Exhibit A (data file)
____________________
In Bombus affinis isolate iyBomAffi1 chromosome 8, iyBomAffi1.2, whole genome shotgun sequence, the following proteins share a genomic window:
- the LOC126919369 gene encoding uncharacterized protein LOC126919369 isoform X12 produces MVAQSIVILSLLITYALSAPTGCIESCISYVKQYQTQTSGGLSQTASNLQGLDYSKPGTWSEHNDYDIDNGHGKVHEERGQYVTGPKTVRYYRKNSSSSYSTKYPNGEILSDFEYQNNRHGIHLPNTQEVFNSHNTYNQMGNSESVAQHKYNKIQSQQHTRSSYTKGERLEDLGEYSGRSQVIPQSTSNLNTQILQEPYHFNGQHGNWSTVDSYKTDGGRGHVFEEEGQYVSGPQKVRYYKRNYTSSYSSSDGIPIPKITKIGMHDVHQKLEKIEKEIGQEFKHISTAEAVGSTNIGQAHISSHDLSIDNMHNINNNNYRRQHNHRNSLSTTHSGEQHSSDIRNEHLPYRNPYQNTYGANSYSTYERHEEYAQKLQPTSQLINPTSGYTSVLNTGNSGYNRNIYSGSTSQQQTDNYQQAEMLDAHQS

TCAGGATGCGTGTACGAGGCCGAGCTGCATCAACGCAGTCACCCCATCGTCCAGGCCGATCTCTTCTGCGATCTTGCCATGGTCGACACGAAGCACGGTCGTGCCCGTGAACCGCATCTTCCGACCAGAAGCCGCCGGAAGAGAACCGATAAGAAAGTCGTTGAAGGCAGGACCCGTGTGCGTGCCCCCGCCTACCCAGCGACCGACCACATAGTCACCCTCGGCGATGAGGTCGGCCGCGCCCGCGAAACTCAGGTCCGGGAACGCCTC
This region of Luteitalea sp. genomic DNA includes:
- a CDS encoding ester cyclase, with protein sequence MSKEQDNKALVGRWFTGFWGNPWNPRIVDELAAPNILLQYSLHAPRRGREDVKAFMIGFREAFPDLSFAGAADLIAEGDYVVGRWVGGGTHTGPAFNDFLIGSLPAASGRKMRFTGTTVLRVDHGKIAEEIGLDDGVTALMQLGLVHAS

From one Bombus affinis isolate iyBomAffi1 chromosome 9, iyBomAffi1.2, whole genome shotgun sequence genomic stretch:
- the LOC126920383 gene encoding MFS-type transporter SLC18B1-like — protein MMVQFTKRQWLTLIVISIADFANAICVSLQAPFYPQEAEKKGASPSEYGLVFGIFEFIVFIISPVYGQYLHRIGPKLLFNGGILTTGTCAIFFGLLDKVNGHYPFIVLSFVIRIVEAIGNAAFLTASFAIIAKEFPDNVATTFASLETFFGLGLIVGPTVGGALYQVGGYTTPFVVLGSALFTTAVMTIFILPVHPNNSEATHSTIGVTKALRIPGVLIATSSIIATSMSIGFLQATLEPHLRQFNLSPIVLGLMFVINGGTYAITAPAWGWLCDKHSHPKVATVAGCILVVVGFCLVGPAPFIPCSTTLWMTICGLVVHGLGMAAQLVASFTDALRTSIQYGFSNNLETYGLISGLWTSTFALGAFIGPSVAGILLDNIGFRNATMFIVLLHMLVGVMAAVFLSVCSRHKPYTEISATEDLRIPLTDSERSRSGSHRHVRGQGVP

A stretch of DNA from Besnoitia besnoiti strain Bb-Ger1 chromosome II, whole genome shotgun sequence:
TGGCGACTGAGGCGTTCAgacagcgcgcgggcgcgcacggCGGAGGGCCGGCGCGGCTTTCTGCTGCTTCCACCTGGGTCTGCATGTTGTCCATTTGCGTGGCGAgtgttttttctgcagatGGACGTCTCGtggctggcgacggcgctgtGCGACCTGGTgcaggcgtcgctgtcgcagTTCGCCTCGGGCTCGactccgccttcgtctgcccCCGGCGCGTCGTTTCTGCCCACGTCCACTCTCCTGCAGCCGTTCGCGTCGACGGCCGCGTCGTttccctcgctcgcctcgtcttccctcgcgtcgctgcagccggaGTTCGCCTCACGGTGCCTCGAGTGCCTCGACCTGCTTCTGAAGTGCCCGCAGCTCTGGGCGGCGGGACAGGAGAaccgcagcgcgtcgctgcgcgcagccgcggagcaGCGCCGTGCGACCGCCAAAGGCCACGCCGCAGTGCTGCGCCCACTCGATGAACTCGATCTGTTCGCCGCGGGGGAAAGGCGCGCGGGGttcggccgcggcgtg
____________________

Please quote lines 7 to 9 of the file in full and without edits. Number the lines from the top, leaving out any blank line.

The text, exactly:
- the LOC126920383 gene encoding MFS-type transporter SLC18B1-like — protein MMVQFTKRQWLTLIVISIADFANAICVSLQAPFYPQEAEKKGASPSEYGLVFGIFEFIVFIISPVYGQYLHRIGPKLLFNGGILTTGTCAIFFGLLDKVNGHYPFIVLSFVIRIVEAIGNAAFLTASFAIIAKEFPDNVATTFASLETFFGLGLIVGPTVGGALYQVGGYTTPFVVLGSALFTTAVMTIFILPVHPNNSEATHSTIGVTKALRIPGVLIATSSIIATSMSIGFLQATLEPHLRQFNLSPIVLGLMFVINGGTYAITAPAWGWLCDKHSHPKVATVAGCILVVVGFCLVGPAPFIPCSTTLWMTICGLVVHGLGMAAQLVASFTDALRTSIQYGFSNNLETYGLISGLWTSTFALGAFIGPSVAGILLDNIGFRNATMFIVLLHMLVGVMAAVFLSVCSRHKPYTEISATEDLRIPLTDSERSRSGSHRHVRGQGVP

A stretch of DNA from Besnoitia besnoiti strain Bb-Ger1 chromosome II, whole genome shotgun sequence:
TGGCGACTGAGGCGTTCAgacagcgcgcgggcgcgcacggCGGAGGGCCGGCGCGGCTTTCTGCTGCTTCCACCTGGGTCTGCATGTTGTCCATTTGCGTGGCGAgtgttttttctgcagatGGACGTCTCGtggctggcgacggcgctgtGCGACCTGGTgcaggcgtcgctgtcgcagTTCGCCTCGGGCTCGactccgccttcgtctgcccCCGGCGCGTCGTTTCTGCCCACGTCCACTCTCCTGCAGCCGTTCGCGTCGACGGCCGCGTCGTttccctcgctcgcctcgtcttccctcgcgtcgctgcagccggaGTTCGCCTCACGGTGCCTCGAGTGCCTCGACCTGCTTCTGAAGTGCCCGCAGCTCTGGGCGGCGGGACAGGAGAaccgcagcgcgtcgctgcgcgcagccgcggagcaGCGCCGTGCGACCGCCAAAGGCCACGCCGCAGTGCTGCGCCCACTCGATGAACTCGATCTGTTCGCCGCGGGGGAAAGGCGCGCGGGGttcggccgcggcgtg